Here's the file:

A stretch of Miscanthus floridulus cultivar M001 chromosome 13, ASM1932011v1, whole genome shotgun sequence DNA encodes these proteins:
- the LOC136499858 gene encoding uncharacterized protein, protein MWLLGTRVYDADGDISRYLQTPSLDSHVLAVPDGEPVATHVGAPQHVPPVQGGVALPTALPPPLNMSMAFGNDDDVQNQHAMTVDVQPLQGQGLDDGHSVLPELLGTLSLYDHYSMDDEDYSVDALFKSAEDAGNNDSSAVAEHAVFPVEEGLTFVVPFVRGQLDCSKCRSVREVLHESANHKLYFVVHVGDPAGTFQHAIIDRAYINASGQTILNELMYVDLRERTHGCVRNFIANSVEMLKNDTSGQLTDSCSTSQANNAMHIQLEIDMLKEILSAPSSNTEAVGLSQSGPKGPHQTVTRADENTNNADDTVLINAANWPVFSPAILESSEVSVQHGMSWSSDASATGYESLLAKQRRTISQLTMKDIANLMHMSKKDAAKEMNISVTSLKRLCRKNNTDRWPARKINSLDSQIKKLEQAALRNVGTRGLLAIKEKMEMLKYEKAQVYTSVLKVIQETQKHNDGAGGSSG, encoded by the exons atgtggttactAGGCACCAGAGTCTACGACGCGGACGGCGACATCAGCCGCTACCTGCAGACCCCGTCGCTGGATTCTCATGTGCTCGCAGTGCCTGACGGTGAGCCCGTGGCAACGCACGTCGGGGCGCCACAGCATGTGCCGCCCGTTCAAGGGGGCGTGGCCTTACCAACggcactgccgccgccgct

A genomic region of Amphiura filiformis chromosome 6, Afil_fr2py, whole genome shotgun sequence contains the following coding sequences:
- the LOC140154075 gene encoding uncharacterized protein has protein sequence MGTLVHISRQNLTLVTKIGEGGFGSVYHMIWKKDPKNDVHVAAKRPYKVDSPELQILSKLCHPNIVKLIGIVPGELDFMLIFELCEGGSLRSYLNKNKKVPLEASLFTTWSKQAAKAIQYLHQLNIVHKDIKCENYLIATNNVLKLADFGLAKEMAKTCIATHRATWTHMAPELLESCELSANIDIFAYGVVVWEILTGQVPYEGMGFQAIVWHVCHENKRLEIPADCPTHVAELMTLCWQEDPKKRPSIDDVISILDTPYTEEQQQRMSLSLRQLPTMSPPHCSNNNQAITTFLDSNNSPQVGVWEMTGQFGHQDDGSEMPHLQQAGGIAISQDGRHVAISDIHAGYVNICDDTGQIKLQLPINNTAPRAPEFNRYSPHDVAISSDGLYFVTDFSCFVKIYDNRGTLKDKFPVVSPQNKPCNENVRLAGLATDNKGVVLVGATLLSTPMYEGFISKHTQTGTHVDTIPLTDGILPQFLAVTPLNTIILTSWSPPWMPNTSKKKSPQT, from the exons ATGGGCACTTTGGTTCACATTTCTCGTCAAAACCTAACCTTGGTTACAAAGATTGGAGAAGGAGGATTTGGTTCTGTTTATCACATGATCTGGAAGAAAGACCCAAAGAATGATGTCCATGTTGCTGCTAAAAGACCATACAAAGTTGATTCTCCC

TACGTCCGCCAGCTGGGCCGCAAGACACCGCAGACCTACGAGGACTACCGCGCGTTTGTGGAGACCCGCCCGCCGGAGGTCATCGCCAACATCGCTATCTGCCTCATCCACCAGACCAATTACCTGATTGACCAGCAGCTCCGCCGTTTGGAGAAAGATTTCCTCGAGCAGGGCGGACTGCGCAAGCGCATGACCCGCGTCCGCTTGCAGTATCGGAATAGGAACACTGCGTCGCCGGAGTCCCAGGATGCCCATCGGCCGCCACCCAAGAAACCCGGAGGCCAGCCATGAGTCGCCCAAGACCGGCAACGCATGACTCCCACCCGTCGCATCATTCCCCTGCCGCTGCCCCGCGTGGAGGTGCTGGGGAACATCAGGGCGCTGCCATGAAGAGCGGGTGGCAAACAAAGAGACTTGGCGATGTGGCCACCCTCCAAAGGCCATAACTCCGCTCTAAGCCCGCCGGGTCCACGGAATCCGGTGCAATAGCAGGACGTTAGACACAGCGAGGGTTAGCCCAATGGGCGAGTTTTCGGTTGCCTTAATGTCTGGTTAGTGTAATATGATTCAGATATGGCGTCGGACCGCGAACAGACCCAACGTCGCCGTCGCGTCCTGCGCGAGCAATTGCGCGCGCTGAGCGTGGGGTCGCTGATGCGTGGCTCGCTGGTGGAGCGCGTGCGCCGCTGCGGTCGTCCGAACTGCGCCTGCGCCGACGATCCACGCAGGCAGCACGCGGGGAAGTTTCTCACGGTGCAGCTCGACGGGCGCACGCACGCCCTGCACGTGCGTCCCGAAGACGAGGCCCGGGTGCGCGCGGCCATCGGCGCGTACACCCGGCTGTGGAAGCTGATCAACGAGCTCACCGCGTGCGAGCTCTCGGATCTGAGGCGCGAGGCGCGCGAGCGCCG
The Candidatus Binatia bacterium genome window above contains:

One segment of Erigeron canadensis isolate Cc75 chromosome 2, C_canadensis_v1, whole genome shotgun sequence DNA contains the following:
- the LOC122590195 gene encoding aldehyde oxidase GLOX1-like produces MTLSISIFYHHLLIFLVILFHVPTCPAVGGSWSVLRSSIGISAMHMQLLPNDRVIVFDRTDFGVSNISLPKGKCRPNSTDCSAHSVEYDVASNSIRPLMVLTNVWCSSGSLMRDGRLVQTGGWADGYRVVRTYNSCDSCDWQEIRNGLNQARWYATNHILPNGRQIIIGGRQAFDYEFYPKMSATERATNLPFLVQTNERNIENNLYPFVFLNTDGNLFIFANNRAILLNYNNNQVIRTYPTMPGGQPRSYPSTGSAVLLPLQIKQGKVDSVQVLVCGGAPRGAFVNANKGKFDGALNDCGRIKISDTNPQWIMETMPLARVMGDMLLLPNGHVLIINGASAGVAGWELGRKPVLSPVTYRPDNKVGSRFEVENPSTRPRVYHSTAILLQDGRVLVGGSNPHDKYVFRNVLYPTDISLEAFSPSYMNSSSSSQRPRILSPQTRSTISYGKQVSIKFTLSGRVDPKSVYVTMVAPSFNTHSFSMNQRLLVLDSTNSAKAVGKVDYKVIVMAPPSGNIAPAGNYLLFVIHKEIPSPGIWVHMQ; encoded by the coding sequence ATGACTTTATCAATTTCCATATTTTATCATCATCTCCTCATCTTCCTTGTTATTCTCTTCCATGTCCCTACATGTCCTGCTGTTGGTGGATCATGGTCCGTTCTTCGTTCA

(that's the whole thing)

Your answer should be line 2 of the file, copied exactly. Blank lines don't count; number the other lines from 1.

- the LOC136499858 gene encoding uncharacterized protein, protein MWLLGTRVYDADGDISRYLQTPSLDSHVLAVPDGEPVATHVGAPQHVPPVQGGVALPTALPPPLNMSMAFGNDDDVQNQHAMTVDVQPLQGQGLDDGHSVLPELLGTLSLYDHYSMDDEDYSVDALFKSAEDAGNNDSSAVAEHAVFPVEEGLTFVVPFVRGQLDCSKCRSVREVLHESANHKLYFVVHVGDPAGTFQHAIIDRAYINASGQTILNELMYVDLRERTHGCVRNFIANSVEMLKNDTSGQLTDSCSTSQANNAMHIQLEIDMLKEILSAPSSNTEAVGLSQSGPKGPHQTVTRADENTNNADDTVLINAANWPVFSPAILESSEVSVQHGMSWSSDASATGYESLLAKQRRTISQLTMKDIANLMHMSKKDAAKEMNISVTSLKRLCRKNNTDRWPARKINSLDSQIKKLEQAALRNVGTRGLLAIKEKMEMLKYEKAQVYTSVLKVIQETQKHNDGAGGSSG, encoded by the exons atgtggttactAGGCACCAGAGTCTACGACGCGGACGGCGACATCAGCCGCTACCTGCAGACCCCGTCGCTGGATTCTCATGTGCTCGCAGTGCCTGACGGTGAGCCCGTGGCAACGCACGTCGGGGCGCCACAGCATGTGCCGCCCGTTCAAGGGGGCGTGGCCTTACCAACggcactgccgccgccgct